About The Man Registry
Here’s a quick guide on what the F-O-G is expected to help out with throughout the wedding planning
Right after she says “yes”
• Review what the groom’s family pays for
. Although wedding traditions are always changing, this is a good starting point for planning. * If this list gives you an uneasy feeling, just be thankful you don’t have to pay for a wedding dress
• Share some wedding advice with your son. This is a great time to share any wedding traditions
that have been passed down in the family.
• Start thinking about rehearsal dinner sites. No matter if you’re helping pay for the wedding or not, the bride and groom will appreciate your input.
The month and days before the wedding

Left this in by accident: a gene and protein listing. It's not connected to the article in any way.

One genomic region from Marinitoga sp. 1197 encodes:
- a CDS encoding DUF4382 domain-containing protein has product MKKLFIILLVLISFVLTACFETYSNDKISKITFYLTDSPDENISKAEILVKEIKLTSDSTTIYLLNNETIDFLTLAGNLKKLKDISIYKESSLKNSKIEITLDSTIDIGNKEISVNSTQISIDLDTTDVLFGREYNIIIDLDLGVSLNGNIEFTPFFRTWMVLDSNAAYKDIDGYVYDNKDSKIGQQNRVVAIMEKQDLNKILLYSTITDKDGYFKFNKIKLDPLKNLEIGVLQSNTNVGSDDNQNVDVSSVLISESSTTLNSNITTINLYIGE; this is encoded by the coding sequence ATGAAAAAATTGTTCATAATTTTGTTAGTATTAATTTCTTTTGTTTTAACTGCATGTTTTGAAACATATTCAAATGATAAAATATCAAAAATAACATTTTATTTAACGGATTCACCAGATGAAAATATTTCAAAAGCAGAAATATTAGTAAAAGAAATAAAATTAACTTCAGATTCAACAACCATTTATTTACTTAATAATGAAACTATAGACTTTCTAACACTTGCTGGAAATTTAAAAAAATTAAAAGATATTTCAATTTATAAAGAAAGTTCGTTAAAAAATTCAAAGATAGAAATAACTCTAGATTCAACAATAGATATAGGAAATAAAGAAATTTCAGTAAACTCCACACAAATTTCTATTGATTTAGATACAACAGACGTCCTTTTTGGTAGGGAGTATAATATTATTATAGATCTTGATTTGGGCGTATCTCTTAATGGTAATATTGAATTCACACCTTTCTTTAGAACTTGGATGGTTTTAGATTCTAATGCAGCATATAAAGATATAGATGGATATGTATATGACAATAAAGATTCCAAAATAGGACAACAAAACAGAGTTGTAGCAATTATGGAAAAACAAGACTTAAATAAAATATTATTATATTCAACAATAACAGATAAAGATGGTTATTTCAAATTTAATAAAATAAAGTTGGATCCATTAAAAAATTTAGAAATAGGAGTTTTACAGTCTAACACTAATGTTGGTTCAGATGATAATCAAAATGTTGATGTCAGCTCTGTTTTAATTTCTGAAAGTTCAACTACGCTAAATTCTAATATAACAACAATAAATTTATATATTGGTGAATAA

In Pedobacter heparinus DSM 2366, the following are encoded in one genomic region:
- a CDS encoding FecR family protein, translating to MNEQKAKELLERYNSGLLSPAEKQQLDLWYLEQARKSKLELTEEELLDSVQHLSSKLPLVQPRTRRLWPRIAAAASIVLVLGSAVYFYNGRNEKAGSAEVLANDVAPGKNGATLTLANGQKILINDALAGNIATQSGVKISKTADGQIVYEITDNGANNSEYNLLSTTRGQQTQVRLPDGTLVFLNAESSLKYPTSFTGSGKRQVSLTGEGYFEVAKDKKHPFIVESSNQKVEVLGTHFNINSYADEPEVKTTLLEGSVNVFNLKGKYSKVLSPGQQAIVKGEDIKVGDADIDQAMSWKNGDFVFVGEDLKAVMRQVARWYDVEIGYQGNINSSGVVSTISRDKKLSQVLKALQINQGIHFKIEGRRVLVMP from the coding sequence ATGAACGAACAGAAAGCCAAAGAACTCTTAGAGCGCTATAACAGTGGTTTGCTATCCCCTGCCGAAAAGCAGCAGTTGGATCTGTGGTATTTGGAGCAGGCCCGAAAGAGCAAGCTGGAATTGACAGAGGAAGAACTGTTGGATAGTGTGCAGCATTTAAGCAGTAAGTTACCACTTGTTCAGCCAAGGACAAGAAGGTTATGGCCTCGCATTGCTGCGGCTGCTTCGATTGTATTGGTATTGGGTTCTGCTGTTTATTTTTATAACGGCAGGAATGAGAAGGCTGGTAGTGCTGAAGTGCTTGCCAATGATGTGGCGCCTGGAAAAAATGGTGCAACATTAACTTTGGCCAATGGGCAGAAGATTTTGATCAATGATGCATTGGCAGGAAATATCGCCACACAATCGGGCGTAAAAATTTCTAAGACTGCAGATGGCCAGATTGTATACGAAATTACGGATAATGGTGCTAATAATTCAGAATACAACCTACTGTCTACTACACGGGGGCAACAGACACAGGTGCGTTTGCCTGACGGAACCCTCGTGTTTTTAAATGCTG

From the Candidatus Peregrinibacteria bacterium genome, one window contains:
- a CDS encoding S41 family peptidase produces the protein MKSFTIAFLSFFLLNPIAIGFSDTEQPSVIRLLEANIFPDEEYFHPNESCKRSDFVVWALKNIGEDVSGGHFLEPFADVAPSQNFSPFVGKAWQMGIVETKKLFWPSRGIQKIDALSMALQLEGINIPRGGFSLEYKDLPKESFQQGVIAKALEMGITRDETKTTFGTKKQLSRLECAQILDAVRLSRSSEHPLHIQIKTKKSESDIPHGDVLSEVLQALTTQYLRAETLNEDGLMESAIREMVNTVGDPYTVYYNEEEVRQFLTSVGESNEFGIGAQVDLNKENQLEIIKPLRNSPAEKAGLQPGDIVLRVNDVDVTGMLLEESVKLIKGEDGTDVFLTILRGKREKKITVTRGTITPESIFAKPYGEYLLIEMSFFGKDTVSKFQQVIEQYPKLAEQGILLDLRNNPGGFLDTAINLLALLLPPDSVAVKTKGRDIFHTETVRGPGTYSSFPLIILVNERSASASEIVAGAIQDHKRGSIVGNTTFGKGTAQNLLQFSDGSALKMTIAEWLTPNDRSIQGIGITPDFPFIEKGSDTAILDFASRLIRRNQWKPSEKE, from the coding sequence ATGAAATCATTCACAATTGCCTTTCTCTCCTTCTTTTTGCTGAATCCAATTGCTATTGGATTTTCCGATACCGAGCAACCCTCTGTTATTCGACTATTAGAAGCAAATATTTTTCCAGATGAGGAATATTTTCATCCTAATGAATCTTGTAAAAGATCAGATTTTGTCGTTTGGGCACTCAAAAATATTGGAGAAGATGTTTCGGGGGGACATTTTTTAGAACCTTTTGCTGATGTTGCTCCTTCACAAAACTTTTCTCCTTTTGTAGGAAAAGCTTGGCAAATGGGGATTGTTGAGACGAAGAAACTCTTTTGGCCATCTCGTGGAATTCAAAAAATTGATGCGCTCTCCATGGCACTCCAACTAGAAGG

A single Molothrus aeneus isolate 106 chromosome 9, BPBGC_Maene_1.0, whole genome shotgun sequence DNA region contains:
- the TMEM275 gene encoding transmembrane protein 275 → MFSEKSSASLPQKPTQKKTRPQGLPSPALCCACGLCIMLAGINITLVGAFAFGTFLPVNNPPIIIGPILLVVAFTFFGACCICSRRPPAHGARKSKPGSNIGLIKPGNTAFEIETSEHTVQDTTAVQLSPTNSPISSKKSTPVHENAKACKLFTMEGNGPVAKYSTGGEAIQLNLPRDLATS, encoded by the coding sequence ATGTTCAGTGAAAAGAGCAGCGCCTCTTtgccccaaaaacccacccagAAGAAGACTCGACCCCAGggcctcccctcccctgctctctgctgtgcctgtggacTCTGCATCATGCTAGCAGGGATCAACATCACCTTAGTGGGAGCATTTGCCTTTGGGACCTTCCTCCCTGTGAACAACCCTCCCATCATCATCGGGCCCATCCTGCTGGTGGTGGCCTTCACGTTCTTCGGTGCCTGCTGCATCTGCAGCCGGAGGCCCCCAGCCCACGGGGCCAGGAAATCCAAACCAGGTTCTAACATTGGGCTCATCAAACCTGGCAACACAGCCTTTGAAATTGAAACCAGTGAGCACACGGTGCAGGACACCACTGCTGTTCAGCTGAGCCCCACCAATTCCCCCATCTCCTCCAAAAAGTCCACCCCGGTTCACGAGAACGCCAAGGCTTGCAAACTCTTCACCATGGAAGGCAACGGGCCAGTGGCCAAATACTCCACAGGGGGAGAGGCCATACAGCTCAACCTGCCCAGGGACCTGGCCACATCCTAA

• Arrange plans for a rehearsal dinner caterer and venue
. If helping pay– put down payments down for both.
• Assist with or offer input on the groom’s cake, honeymoon planning
, wedding day transportation, and choosing of groomsmen gifts
• Attend the bachelor party (and see if you can’t keep up with the boys).
• Attend any couples or groom wedding showers.
• Get fitted for the tux 2-3 weeks before the wedding. Pick up your tux on the day of the rehearsal.
• Help make final phone calls to the caterer to make sure all plans are finalized and running on schedule.
• Attend the rehearsal and memorize your schedule for the wedding day.
• Serve as MC of the rehearsal dinner. This includes welcoming everyone and giving a toast to the bride and groom.
The wedding day
• Spend some one-on-one time with your son on the morning of the wedding. Of course we can’t tell you how exactly to spend this time, but some obvious ideas are a round of golf, a fishing excursion or a breakfast with just the two of you.
• Help out-of-town relatives with directions.
• Enjoy the ceremony and reception (try not to cry).
• Dance with the bride!